Activities of cyber criminals have continued to cause more harm than good. For 12 years on, Google has been celebrating Safer Internet Day to raise awareness for organizations, groups and individuals on the need to stem the tide of cyber-crime and insecurity on the Internet.
ust recently, Google, a principal facilitator of SID in Africa and rest of the world, in conjunction with some of its key partners, organized an event for Nigerian school children in Lagos to commemorate the day.
Google’s Communication and Public Affairs Manager for Anglophone West Africa, Taiwo Kola-Ogunlade, at the event spoke with Emeka Aginam on a number of security issues in the internet. Explaining why internet security should be of concern to individuals, corporates and governments, he said that one does not have to be a security expert to stay safe online.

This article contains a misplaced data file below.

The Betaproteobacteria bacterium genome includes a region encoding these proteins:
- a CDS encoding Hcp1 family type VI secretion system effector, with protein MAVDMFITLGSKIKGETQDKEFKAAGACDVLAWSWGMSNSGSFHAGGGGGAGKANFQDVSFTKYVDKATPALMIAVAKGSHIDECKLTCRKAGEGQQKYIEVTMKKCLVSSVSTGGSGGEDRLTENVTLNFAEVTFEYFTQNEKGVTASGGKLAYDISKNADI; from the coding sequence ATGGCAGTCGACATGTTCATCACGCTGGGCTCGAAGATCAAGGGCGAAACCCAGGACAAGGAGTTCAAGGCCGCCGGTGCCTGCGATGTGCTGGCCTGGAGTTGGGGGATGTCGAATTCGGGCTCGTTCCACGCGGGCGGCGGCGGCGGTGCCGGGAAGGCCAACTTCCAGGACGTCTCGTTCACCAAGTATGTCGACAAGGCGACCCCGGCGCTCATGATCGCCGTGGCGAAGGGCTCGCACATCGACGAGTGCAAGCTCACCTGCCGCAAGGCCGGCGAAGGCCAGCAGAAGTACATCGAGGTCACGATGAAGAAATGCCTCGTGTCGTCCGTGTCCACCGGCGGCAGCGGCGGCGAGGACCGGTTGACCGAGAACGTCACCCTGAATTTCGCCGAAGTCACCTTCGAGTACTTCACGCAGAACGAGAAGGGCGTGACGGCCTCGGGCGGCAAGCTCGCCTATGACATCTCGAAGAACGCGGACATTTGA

What is Safer Internet Day all about?
Safer Internet Day is part of a global drive to promote cyber-wellness and digital literacy skills. This year is the 12th annual Safer Internet Day, and it is being celebrated in more than 100 countries in 6 of the world’s 7 continents. This includes the US and all 27 countries of the European Union.
What is Google’s approach to Internet Safety?
Protecting our users is one of our top priorities at Google. Whether it’s creating easy-to-use tools to help you manage your information online or fighting the bad guys behinds the scenes, we are constantly investing to make Google the best service you can rely on with security and privacy features that are on 24-7 and working for you.
We have invested hundreds of millions of dollars to help keep our users safe online and have hundreds of security experts who work to keep you safe and make the web a safer place for everyone.
Our 2-step verification system provides a stronger layer of sign-in security on your account; even if your password gets stolen, it’s not enough to access your account. We offer this protection, for free, to any account holder.